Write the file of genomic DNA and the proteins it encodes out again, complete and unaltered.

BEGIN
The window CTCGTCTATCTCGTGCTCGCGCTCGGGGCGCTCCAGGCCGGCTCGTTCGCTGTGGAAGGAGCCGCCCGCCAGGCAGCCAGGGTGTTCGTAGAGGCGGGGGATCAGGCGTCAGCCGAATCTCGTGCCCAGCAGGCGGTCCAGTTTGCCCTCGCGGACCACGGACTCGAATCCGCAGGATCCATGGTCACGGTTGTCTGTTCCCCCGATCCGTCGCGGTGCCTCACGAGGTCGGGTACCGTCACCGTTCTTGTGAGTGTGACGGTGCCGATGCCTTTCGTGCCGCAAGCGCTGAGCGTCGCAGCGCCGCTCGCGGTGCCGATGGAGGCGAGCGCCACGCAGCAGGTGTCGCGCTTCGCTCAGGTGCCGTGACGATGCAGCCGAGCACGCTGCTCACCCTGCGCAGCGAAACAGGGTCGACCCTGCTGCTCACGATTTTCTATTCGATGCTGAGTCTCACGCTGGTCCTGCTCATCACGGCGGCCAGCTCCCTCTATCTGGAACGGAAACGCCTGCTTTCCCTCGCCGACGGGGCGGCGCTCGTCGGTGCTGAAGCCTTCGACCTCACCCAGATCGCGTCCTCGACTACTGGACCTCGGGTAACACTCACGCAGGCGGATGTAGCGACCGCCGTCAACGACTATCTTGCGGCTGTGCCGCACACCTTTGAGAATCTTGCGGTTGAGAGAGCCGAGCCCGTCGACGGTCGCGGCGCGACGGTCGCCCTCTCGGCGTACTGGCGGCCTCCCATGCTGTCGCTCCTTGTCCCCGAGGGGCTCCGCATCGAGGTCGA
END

The window CTCGTCTATCTCGTGCTCGCGCTCGGGGCGCTCCAGGCCGGCTCGTTCGCTGTGGAAGGAGCCGCCCGCCAGGCAGCCAGGGTGTTCGTAGAGGCGGGGGATCAGGCGTCAGCCGAATCTCGTGCCCAGCAGGCGGTCCAGTTTGCCCTCGCGGACCACGGACTCGAATCCGCAGGATCCATGGTCACGGTTGTCTGTTCCCCCGATCCGTCGCGGTGCCTCACGAGGTCGGGTACCGTCACCGTTCTTGTGAGTGTGACGGTGCCGATGCCTTTCGTGCCGCAAGCGCTGAGCGTCGCAGCGCCGCTCGCGGTGCCGATGGAGGCGAGCGCCACGCAGCAGGTGTCGCGCTTCGCTCAGGTGCCGTGACGATGCAGCCGAGCACGCTGCTCACCCTGCGCAGCGAAACAGGGTCGACCCTGCTGCTCACGATTTTCTATTCGATGCTGAGTCTCACGCTGGTCCTGCTCATCACGGCGGCCAGCTCCCTCTATCTGGAACGGAAACGCCTGCTTTCCCTCGCCGACGGGGCGGCGCTCGTCGGTGCTGAAGCCTTCGACCTCACCCAGATCGCGTCCTCGACTACTGGACCTCGGGTAACACTCACGCAGGCGGATGTAGCGACCGCCGTCAACGACTATCTTGCGGCTGTGCCGCACACCTTTGAGAATCTTGCGGTTGAGAGAGCCGAGCCCGTCGACGGTCGCGGCGCGACGGTCGCCCTCTCGGCGTACTGGCGGCCTCCCATGCTGTCGCTCCTTGTCCCCGAGGGGCTCCGCATCGAGGTCGA